At a glance
- Claim: The COVID-19 vaccines, specifically the ones that use mRNA, cause infertility.
- Rating: FALSE
- The facts: As of Tuesday, May 18, 2021, there is no evidence that COVID-19 vaccines can cause infertility. Health experts (like The American College of Obstetricians and Gynecologists) and government health departments (like the United States Centers for Disease Control and Prevention and the Australian Department of Health) say that people who plan to become pregnant in the future may receive the COVID-19 vaccine.
- Why we fact-checked this: This was flagged by Facebook’s fact-checking tool as potentially misleading. It currently has 254 reactions, 121 comments, and 690 shares on Facebook, according to CrowdTangle data.
A video on the website BitChute said that the COVID-19 mRNA vaccines might cause infertility because of a protein called Syncytin-1.
The woman in the video, obstetrics and gynecology physician and known anti-vaxxer Christiane Northrup, said: “There is a protein that is called Syncytin, Syncytin-1, Syncytin-2, and the antibody that this mRNA makes in your body – because remember, it’s making you into an antibody factory against a spike protein for SARS-CoV2, and it’s synthetic – and it looks a lot like this Syncytin. And the problem with this Syncytin is it is absolutely necessary for the placenta and for pregnancy and that kind of thing. So the COVID vaccines might affect fertility. There’s a striking similarity between the human Syncytins and the SARS-CoV-2 spike protein. They are very, very similar. What could possibly go wrong?”
This was flagged by Facebook’s fact-checking tool as potentially misleading. The BitChute link currently has 254 reactions, 121 comments, and 690 shares on Facebook, according to CrowdTangle data.
This claim is false.
As of Tuesday, May 18, there is no evidence that the COVID-19 mRNA vaccines can affect fertility.
The Australian Department of Health said that none of the COVID-19 vaccines that are approved or under review by their Therapeutic Goods Administration cause infertility. On their website, they addressed the Syncytin-1 protein theory directly, saying: “The theory that COVID-19 vaccines cause infertility is based on the disproven idea that one of the spike proteins in COVID-19 and the Syncytin-1 protein (which help placenta development) are the same. They are not.”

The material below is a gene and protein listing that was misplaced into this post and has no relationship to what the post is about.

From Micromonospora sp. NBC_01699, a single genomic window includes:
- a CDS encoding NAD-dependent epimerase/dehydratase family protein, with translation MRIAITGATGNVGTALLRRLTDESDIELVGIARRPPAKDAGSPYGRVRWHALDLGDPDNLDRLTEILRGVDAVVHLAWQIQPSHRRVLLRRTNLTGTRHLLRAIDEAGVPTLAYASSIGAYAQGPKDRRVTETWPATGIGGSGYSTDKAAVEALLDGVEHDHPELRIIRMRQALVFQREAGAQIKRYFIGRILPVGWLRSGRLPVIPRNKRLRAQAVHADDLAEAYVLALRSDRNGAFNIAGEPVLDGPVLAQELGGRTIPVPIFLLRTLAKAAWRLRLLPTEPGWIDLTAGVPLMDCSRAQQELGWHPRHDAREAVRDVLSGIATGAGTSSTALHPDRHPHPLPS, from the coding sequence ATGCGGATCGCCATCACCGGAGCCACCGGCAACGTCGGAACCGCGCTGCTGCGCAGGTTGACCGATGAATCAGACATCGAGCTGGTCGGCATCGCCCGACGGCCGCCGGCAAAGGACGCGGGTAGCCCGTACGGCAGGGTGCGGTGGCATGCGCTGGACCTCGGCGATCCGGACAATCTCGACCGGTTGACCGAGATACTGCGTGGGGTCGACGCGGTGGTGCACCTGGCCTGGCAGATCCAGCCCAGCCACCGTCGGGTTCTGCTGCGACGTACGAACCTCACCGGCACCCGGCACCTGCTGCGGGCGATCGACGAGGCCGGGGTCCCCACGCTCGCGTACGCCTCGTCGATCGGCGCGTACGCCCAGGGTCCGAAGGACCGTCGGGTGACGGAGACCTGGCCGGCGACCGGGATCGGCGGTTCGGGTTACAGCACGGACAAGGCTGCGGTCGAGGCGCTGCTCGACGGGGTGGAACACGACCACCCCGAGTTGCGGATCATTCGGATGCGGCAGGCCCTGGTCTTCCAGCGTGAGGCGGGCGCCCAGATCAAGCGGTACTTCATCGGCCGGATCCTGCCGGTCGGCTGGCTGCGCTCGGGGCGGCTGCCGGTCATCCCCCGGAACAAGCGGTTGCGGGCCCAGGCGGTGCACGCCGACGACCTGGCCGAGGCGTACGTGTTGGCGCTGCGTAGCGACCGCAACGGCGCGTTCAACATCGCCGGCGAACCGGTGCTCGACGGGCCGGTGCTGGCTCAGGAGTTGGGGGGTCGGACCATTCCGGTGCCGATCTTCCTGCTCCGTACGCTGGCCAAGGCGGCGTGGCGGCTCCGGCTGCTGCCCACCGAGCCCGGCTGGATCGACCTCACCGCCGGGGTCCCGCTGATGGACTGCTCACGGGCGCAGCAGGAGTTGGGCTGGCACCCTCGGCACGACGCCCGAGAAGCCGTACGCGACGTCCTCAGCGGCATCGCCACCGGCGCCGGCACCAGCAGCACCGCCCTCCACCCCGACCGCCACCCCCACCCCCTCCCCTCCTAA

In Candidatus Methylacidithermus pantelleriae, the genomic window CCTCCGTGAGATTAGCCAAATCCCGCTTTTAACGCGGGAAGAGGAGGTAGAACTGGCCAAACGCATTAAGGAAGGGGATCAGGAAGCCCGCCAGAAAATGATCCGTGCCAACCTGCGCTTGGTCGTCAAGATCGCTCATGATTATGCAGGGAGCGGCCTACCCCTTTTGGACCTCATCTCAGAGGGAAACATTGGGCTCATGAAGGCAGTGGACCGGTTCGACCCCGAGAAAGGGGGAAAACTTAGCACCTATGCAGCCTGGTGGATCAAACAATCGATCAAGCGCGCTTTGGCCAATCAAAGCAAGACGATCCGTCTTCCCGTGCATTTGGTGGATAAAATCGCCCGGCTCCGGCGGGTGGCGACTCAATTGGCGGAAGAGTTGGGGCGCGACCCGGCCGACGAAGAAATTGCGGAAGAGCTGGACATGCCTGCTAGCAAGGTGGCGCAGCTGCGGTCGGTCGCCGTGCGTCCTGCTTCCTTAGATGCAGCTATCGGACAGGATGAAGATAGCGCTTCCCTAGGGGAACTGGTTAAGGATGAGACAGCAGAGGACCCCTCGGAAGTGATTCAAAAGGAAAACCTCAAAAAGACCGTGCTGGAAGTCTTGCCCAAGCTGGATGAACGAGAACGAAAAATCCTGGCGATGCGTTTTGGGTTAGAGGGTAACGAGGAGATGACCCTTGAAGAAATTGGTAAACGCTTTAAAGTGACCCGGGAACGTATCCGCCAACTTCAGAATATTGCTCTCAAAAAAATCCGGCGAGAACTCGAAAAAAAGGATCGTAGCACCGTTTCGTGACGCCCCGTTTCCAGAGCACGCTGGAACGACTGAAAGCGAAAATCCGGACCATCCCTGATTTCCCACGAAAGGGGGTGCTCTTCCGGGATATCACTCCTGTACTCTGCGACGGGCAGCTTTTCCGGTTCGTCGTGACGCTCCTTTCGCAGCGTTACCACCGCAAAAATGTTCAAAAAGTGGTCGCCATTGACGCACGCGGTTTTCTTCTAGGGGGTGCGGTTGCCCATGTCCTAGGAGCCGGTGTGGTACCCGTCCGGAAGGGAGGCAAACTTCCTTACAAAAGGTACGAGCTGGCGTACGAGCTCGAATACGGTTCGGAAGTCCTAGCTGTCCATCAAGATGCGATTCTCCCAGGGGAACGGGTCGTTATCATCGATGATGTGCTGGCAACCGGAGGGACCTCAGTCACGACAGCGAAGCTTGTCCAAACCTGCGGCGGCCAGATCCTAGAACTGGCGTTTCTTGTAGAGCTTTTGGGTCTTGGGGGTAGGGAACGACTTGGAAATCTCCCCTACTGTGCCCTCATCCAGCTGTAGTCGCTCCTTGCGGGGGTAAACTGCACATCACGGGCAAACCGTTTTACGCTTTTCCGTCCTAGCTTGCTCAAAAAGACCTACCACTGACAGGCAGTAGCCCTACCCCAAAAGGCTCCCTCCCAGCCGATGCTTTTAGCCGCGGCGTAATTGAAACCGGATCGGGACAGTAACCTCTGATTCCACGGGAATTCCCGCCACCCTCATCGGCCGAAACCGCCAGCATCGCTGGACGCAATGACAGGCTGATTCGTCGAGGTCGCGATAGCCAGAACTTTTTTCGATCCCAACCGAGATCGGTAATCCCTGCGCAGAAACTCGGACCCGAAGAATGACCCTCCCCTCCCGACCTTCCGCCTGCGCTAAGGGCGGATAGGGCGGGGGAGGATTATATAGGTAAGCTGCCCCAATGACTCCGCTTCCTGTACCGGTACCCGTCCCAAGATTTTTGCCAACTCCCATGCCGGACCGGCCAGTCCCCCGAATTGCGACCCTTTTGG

On February 4, The American College of Obstetricians and Gynecologists said in a statement that they recommend the vaccine to be made available to pregnant women. They said: “We also assure patients that there is no evidence that the vaccine can lead to loss of fertility. While fertility was not specifically studied in the clinical trials of the vaccine, no loss of fertility has been reported among trial participants or among the millions who have received the vaccines since their authorization, and no signs of infertility appeared in animal studies. Loss of fertility is scientifically unlikely.”
The website of the United States Centers for Disease Control and Prevention also said that women who are trying to get pregnant now or want to get pregnant in the future can receive the COVID-19 vaccine. The CDC said, “There is currently no evidence that any vaccines, including COVID-19 vaccines, cause fertility problems – problems trying to get pregnant.”
A study on the initial safety of COVID-19 mRNA vaccines in pregnant persons published in the New England Journal of Medicine on April 21 said that there were no obvious safety signals in their preliminary findings on pregnant women who received the COVID-19 vaccine. However, they also said that there needs to be a follow-up study on women who are much earlier in pregnancy to inform outcomes.
Another study that was reported in the Obstetrics & Gynecology journal on May 11 found that there was no evidence that the COVID-19 vaccine caused a breakdown of maternal immunologic tolerance of the fetus. This study included 84 women who received the vaccine during pregnancy and 116 women in a control group who did not receive a vaccine.
Northrup is known for her opposition to vaccines. The Boston Globe reported on April 30 that Northrup’s Instagram account was disabled for spreading misinformation about COVID-19 and vaccines. She was also named one of the “Disinformation Dozen” in a study by the non-profit NGO Center for Countering Digital Hate, which found that 12 personalities who are anti-vaccine are responsible for almost two-thirds of the anti-vaccine content circulating on social media. – Vernise Tantuco/Rappler.com
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